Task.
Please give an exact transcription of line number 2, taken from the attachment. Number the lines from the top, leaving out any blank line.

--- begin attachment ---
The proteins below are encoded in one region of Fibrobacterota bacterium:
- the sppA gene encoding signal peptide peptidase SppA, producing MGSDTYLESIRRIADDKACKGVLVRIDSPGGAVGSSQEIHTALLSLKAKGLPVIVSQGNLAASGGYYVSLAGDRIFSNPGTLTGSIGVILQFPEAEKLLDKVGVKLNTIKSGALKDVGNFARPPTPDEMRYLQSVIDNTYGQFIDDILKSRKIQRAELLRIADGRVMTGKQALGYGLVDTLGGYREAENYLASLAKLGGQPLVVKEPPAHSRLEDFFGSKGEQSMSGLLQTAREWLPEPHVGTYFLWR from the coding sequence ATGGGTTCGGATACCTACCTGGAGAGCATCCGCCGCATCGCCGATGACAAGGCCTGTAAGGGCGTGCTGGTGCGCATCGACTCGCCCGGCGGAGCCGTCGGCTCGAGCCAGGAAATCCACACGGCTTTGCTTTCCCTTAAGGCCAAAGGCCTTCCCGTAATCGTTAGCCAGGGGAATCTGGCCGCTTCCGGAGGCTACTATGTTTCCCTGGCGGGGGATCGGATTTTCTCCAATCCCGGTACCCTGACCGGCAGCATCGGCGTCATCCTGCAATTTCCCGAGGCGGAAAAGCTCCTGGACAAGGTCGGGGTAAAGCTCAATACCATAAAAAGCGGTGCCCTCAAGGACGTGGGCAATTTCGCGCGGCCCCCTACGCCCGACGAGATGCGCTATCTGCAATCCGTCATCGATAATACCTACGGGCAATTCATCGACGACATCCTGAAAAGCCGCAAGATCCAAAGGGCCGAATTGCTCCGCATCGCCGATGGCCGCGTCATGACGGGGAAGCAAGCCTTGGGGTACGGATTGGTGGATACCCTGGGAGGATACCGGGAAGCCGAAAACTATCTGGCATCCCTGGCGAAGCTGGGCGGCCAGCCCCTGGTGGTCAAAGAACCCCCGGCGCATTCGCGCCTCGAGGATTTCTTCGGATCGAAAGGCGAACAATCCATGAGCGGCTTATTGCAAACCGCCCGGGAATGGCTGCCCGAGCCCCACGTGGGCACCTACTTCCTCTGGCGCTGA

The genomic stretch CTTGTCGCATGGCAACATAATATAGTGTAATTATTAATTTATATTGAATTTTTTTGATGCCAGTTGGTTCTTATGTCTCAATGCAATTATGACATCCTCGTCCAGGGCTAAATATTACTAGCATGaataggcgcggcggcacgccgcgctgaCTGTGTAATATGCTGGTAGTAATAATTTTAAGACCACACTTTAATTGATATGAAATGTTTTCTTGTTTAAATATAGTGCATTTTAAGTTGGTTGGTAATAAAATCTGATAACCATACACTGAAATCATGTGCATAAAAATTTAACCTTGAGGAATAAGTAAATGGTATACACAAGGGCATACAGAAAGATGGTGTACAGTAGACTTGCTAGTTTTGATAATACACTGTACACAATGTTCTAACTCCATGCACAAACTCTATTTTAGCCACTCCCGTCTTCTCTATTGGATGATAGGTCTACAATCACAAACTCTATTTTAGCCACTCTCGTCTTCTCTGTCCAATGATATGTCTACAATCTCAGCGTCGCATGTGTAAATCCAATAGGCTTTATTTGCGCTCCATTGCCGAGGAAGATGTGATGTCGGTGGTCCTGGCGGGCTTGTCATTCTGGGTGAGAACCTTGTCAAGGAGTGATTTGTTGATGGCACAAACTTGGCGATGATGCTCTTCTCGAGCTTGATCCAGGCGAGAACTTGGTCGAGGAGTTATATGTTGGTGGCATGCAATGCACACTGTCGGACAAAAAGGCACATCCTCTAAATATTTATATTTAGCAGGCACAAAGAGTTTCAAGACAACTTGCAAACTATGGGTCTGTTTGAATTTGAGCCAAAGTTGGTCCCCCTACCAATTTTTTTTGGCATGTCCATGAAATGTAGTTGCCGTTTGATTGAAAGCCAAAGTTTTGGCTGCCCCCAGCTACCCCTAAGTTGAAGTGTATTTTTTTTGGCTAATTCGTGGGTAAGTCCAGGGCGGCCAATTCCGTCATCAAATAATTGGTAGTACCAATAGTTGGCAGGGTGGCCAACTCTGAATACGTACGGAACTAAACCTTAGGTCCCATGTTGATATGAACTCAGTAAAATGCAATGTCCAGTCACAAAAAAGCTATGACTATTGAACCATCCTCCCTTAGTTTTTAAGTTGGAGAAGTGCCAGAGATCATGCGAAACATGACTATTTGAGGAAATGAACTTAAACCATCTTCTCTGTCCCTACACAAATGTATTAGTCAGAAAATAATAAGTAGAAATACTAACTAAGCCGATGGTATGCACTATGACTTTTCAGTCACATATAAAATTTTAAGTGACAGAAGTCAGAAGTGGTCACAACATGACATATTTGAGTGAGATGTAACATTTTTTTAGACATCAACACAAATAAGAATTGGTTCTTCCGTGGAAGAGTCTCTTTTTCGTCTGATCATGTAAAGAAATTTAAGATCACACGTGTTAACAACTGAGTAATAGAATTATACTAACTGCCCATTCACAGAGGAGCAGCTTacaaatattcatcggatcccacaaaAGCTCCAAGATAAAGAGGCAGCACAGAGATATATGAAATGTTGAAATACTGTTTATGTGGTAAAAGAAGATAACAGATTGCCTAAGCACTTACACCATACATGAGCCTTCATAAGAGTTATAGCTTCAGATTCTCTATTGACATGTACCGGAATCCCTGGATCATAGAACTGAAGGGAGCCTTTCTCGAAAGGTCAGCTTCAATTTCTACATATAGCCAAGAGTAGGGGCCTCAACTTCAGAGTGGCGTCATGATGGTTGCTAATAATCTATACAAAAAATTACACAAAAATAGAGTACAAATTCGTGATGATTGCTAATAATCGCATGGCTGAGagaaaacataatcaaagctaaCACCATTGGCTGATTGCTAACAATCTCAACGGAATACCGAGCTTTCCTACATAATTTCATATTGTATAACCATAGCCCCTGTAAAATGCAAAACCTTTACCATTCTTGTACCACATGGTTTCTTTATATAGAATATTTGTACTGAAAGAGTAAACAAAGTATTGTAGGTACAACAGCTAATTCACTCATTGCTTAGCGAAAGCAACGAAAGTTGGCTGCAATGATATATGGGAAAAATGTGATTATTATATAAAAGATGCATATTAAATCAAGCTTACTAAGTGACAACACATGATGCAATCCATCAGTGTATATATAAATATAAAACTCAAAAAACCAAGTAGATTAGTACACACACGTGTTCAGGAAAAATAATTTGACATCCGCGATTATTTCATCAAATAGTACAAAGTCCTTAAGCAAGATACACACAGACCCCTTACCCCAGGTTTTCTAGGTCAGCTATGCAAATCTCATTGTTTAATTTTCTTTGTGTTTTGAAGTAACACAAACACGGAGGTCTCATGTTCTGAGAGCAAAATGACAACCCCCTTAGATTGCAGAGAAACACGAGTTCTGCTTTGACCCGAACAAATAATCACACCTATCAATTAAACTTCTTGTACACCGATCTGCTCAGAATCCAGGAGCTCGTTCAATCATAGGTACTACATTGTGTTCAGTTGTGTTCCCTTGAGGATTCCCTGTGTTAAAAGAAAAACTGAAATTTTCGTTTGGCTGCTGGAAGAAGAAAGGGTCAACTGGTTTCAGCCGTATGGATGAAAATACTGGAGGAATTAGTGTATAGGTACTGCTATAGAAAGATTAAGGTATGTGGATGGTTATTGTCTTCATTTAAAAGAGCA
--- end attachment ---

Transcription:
- the sppA gene encoding signal peptide peptidase SppA, producing MGSDTYLESIRRIADDKACKGVLVRIDSPGGAVGSSQEIHTALLSLKAKGLPVIVSQGNLAASGGYYVSLAGDRIFSNPGTLTGSIGVILQFPEAEKLLDKVGVKLNTIKSGALKDVGNFARPPTPDEMRYLQSVIDNTYGQFIDDILKSRKIQRAELLRIADGRVMTGKQALGYGLVDTLGGYREAENYLASLAKLGGQPLVVKEPPAHSRLEDFFGSKGEQSMSGLLQTAREWLPEPHVGTYFLWR from the coding sequence ATGGGTTCGGATACCTACCTGGAGAGCATCCGCCGCATCGCCGATGACAAGGCCTGTAAGGGCGTGCTGGTGCGCATCGACTCGCCCGGCGGAGCCGTCGGCTCGAGCCAGGAAATCCACACGGCTTTGCTTTCCCTTAAGGCCAAAGGCCTTCCCGTAATCGTTAGCCAGGGGAATCTGGCCGCTTCCGGAGGCTACTATGTTTCCCTGGCGGGGGATCGGATTTTCTCCAATCCCGGTACCCTGACCGGCAGCATCGGCGTCATCCTGCAATTTCCCGAGGCGGAAAAGCTCCTGGACAAGGTCGGGGTAAAGCTCAATACCATAAAAAGCGGTGCCCTCAAGGACGTGGGCAATTTCGCGCGGCCCCCTACGCCCGACGAGATGCGCTATCTGCAATCCGTCATCGATAATACCTACGGGCAATTCATCGACGACATCCTGAAAAGCCGCAAGATCCAAAGGGCCGAATTGCTCCGCATCGCCGATGGCCGCGTCATGACGGGGAAGCAAGCCTTGGGGTACGGATTGGTGGATACCCTGGGAGGATACCGGGAAGCCGAAAACTATCTGGCATCCCTGGCGAAGCTGGGCGGCCAGCCCCTGGTGGTCAAAGAACCCCCGGCGCATTCGCGCCTCGAGGATTTCTTCGGATCGAAAGGCGAACAATCCATGAGCGGCTTATTGCAAACCGCCCGGGAATGGCTGCCCGAGCCCCACGTGGGCACCTACTTCCTCTGGCGCTGA